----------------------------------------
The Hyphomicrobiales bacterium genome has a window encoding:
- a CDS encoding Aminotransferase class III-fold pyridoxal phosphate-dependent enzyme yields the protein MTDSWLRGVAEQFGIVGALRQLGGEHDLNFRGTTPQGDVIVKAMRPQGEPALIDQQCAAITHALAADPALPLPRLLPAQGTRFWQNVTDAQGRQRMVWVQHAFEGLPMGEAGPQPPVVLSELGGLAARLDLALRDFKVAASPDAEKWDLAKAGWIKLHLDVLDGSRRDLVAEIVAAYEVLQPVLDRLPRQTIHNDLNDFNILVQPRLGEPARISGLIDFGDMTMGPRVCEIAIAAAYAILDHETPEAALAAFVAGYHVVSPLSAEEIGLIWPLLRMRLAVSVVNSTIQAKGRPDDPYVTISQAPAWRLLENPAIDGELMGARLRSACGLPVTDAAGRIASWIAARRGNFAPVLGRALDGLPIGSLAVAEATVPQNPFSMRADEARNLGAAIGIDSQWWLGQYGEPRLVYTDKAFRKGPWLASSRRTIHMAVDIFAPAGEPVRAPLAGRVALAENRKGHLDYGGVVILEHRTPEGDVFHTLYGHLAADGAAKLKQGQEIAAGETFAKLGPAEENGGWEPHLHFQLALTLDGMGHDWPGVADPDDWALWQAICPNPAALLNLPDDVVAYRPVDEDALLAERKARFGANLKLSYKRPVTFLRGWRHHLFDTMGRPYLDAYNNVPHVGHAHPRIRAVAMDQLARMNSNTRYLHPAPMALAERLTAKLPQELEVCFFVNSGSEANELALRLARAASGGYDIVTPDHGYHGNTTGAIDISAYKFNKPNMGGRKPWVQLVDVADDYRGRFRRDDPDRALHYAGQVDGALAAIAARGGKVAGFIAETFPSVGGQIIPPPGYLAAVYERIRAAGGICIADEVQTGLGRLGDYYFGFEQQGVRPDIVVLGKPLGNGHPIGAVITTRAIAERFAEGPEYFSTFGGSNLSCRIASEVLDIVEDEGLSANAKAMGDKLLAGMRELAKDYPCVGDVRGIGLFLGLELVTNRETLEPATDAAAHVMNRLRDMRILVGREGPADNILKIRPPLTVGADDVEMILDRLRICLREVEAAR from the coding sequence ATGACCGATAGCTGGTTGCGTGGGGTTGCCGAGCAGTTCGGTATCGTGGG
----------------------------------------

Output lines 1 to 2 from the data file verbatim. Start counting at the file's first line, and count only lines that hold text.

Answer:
The Hyphomicrobiales bacterium genome has a window encoding:
- a CDS encoding Aminotransferase class III-fold pyridoxal phosphate-dependent enzyme yields the protein MTDSWLRGVAEQFGIVGALRQLGGEHDLNFRGTTPQGDVIVKAMRPQGEPALIDQQCAAITHALAADPALPLPRLLPAQGTRFWQNVTDAQGRQRMVWVQHAFEGLPMGEAGPQPPVVLSELGGLAARLDLALRDFKVAASPDAEKWDLAKAGWIKLHLDVLDGSRRDLVAEIVAAYEVLQPVLDRLPRQTIHNDLNDFNILVQPRLGEPARISGLIDFGDMTMGPRVCEIAIAAAYAILDHETPEAALAAFVAGYHVVSPLSAEEIGLIWPLLRMRLAVSVVNSTIQAKGRPDDPYVTISQAPAWRLLENPAIDGELMGARLRSACGLPVTDAAGRIASWIAARRGNFAPVLGRALDGLPIGSLAVAEATVPQNPFSMRADEARNLGAAIGIDSQWWLGQYGEPRLVYTDKAFRKGPWLASSRRTIHMAVDIFAPAGEPVRAPLAGRVALAENRKGHLDYGGVVILEHRTPEGDVFHTLYGHLAADGAAKLKQGQEIAAGETFAKLGPAEENGGWEPHLHFQLALTLDGMGHDWPGVADPDDWALWQAICPNPAALLNLPDDVVAYRPVDEDALLAERKARFGANLKLSYKRPVTFLRGWRHHLFDTMGRPYLDAYNNVPHVGHAHPRIRAVAMDQLARMNSNTRYLHPAPMALAERLTAKLPQELEVCFFVNSGSEANELALRLARAASGGYDIVTPDHGYHGNTTGAIDISAYKFNKPNMGGRKPWVQLVDVADDYRGRFRRDDPDRALHYAGQVDGALAAIAARGGKVAGFIAETFPSVGGQIIPPPGYLAAVYERIRAAGGICIADEVQTGLGRLGDYYFGFEQQGVRPDIVVLGKPLGNGHPIGAVITTRAIAERFAEGPEYFSTFGGSNLSCRIASEVLDIVEDEGLSANAKAMGDKLLAGMRELAKDYPCVGDVRGIGLFLGLELVTNRETLEPATDAAAHVMNRLRDMRILVGREGPADNILKIRPPLTVGADDVEMILDRLRICLREVEAAR from the coding sequence ATGACCGATAGCTGGTTGCGTGGGGTTGCCGAGCAGTTCGGTATCGTGGG